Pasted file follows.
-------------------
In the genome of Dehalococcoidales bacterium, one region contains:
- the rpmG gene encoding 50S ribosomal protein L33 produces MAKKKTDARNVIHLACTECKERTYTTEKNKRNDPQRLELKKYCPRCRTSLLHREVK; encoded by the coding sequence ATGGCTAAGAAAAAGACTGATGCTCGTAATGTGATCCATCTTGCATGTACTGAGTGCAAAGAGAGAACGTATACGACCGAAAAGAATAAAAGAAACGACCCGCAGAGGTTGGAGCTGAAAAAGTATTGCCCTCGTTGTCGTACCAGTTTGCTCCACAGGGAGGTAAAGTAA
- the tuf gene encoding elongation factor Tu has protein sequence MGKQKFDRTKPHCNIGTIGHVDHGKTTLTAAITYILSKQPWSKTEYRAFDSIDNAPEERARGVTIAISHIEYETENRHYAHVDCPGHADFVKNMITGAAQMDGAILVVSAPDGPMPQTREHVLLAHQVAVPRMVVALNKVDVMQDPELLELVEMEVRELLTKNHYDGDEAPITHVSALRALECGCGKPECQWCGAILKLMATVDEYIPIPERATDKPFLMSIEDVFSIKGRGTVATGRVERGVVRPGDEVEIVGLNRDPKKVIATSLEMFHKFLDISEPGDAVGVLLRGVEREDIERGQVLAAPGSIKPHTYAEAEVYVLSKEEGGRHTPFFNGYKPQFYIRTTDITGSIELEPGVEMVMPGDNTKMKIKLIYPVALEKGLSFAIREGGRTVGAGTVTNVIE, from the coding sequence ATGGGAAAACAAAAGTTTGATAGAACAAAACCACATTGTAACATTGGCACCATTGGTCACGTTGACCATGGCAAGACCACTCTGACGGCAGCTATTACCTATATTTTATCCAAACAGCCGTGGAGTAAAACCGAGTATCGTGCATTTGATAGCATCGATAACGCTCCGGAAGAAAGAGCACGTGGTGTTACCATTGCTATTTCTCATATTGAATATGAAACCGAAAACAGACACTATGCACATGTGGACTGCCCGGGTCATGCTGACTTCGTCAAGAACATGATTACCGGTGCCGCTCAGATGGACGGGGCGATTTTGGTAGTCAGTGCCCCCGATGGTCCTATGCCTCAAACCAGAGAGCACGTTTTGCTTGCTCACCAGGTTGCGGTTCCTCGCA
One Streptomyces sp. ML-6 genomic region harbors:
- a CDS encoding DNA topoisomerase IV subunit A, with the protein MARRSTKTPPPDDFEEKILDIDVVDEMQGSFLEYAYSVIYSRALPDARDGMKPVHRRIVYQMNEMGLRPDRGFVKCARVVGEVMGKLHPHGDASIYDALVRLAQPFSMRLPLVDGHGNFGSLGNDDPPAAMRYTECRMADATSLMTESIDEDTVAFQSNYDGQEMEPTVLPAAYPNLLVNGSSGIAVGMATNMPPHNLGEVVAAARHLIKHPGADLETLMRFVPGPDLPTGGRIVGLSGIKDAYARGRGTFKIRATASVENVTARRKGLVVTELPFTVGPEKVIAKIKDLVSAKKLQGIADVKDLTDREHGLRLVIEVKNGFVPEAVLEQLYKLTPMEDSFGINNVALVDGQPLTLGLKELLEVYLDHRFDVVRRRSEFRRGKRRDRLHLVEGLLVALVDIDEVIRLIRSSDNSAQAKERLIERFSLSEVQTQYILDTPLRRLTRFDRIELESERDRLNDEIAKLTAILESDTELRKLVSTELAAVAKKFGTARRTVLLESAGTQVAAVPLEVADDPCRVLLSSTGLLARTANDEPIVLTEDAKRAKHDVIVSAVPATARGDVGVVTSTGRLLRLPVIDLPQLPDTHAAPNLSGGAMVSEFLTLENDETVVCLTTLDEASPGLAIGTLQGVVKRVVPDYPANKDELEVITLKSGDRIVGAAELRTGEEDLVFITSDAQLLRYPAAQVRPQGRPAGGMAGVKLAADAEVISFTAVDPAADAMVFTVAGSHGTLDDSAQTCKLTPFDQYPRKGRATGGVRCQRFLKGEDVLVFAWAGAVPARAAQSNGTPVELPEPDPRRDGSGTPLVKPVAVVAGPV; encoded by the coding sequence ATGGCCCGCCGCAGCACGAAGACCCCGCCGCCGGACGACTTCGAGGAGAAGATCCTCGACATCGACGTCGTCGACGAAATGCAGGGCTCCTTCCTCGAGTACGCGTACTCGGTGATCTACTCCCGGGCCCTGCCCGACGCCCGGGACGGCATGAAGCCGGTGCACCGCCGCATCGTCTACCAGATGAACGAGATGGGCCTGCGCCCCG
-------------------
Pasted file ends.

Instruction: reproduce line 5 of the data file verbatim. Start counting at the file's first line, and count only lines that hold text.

- a CDS encoding DNA topoisomerase IV subunit A, with the protein MARRSTKTPPPDDFEEKILDIDVVDEMQGSFLEYAYSVIYSRALPDARDGMKPVHRRIVYQMNEMGLRPDRGFVKCARVVGEVMGKLHPHGDASIYDALVRLAQPFSMRLPLVDGHGNFGSLGNDDPPAAMRYTECRMADATSLMTESIDEDTVAFQSNYDGQEMEPTVLPAAYPNLLVNGSSGIAVGMATNMPPHNLGEVVAAARHLIKHPGADLETLMRFVPGPDLPTGGRIVGLSGIKDAYARGRGTFKIRATASVENVTARRKGLVVTELPFTVGPEKVIAKIKDLVSAKKLQGIADVKDLTDREHGLRLVIEVKNGFVPEAVLEQLYKLTPMEDSFGINNVALVDGQPLTLGLKELLEVYLDHRFDVVRRRSEFRRGKRRDRLHLVEGLLVALVDIDEVIRLIRSSDNSAQAKERLIERFSLSEVQTQYILDTPLRRLTRFDRIELESERDRLNDEIAKLTAILESDTELRKLVSTELAAVAKKFGTARRTVLLESAGTQVAAVPLEVADDPCRVLLSSTGLLARTANDEPIVLTEDAKRAKHDVIVSAVPATARGDVGVVTSTGRLLRLPVIDLPQLPDTHAAPNLSGGAMVSEFLTLENDETVVCLTTLDEASPGLAIGTLQGVVKRVVPDYPANKDELEVITLKSGDRIVGAAELRTGEEDLVFITSDAQLLRYPAAQVRPQGRPAGGMAGVKLAADAEVISFTAVDPAADAMVFTVAGSHGTLDDSAQTCKLTPFDQYPRKGRATGGVRCQRFLKGEDVLVFAWAGAVPARAAQSNGTPVELPEPDPRRDGSGTPLVKPVAVVAGPV; encoded by the coding sequence ATGGCCCGCCGCAGCACGAAGACCCCGCCGCCGGACGACTTCGAGGAGAAGATCCTCGACATCGACGTCGTCGACGAAATGCAGGGCTCCTTCCTCGAGTACGCGTACTCGGTGATCTACTCCCGGGCCCTGCCCGACGCCCGGGACGGCATGAAGCCGGTGCACCGCCGCATCGTCTACCAGATGAACGAGATGGGCCTGCGCCCCG